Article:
Iranian game developers have seen the most scrutiny from U.S. immigration services. The U.S. has clashed with Iran over its nuclear program, which has led to crippling sanctions. During the Obama administration, the U.S brokered a deal to lift sanctions if Iran made major concessions regarding its nuclear program. It was a breath of fresh air for Iran, which has a large unemployed youth population. But the Trump administration is fighting the deal, and aims to reverse it. This is making things increasingly difficult for younger Iranians who want to connect and engage with the world.
“We have more than 250 studios making games — mostly mobile. There are a lot of talented developers and there are a lot of games specially on mobile. But we are falling behind the world very fast,” Rasouli said. “Because of the sanctions and all these bans on Iran, we nearly don’t have access to anything. We have to invent the wheel overtime and we have to experience everything the hard way. No publisher deals with us. Google Play doesn’t have a store for Iran. Apple doesn’t let our applications […] be published in [the] App Store. If they find out the app is Iranian or is in Farsi they just reject it. Microsoft, Nintendo and Sony do not sell the console dev kits to us. No publisher is willing to buy a game.”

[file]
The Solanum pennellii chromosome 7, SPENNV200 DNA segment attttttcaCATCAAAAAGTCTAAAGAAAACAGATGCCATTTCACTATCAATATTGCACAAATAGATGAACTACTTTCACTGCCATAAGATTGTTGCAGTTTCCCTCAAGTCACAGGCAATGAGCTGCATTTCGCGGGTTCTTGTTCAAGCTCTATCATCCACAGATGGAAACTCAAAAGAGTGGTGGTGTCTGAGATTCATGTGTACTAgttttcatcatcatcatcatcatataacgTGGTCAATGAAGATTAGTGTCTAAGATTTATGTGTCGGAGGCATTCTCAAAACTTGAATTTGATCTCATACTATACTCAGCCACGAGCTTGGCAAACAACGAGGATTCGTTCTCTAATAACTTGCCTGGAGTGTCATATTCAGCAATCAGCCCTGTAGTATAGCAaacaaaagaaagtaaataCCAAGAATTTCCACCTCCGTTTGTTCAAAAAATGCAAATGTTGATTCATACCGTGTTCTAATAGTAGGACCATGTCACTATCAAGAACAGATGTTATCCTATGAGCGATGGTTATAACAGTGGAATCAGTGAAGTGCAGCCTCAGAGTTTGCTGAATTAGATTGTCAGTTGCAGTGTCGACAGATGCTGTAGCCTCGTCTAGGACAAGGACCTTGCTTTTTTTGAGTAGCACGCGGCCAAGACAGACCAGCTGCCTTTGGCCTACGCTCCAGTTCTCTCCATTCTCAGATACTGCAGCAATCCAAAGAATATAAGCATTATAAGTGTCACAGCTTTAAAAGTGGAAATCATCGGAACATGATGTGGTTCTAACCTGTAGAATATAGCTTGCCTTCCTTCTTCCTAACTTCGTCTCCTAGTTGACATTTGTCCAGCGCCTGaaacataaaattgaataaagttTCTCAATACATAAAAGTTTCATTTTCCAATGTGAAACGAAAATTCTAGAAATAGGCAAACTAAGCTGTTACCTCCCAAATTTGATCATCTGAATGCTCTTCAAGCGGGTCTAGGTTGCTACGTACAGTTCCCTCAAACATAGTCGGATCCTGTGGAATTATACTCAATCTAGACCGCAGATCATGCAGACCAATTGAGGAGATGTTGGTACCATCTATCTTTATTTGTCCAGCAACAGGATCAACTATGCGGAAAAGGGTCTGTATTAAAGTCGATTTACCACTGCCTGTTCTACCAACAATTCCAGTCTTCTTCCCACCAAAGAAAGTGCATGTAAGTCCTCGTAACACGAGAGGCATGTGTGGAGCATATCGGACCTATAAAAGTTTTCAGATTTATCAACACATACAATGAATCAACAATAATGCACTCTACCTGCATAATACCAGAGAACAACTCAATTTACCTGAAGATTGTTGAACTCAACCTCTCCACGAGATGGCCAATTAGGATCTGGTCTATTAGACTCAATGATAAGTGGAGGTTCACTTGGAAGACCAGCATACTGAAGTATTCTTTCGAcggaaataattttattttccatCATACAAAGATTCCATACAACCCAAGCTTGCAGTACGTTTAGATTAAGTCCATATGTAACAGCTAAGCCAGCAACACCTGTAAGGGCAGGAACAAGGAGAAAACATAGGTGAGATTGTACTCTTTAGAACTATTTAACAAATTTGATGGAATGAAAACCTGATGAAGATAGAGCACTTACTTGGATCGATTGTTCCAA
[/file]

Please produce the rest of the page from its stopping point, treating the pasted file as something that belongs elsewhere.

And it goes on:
Art can only thrive if new ideas are there to give it life. Video games are no different. There are myriad voices that want to tell their own stories from their own countries and experiences, where the hero isn’t some guy from America in his mid-30s gallivanting around the world.
Congrats @tha_rami and all speakers at #1ReasonToBe. The denied visas were a terrible thing that made even more clear that it is everyone’s responsibility to do what’s in their power to level the field and make this industry and the world more welcoming for everyone pic.twitter.com/FvkMpcoxOL
— Gabriel Dal Santo (@gabdalsanto) March 22, 2018
“The Game Developers Conference is dedicated to offering a platform for all game development professionals, both domestic and international,” a GDC representative said. “GDC remains committed to welcoming attendees from all over the world and sends formal visa invitation letters that explain what the event is and that we’re looking forward to hosting non-U.S. attendees. We’ll continue to advocate for all attendees to be given access to our event.”
Ultimately, the brunt of responsibility falls on the artists to find their own way and make things happen. But that will take time. Having access to events like GDC can jump-start processes, truncating yearlong ordeals down to months.
And for Ismail, the son of an Egyptian immigrant, who was afforded the opportunity to do what he loves because of where he was born, it pains him to see developers around the world recede from GDC, feeling scared.
“It also means these stories don’t get told with the humanity they deserve.”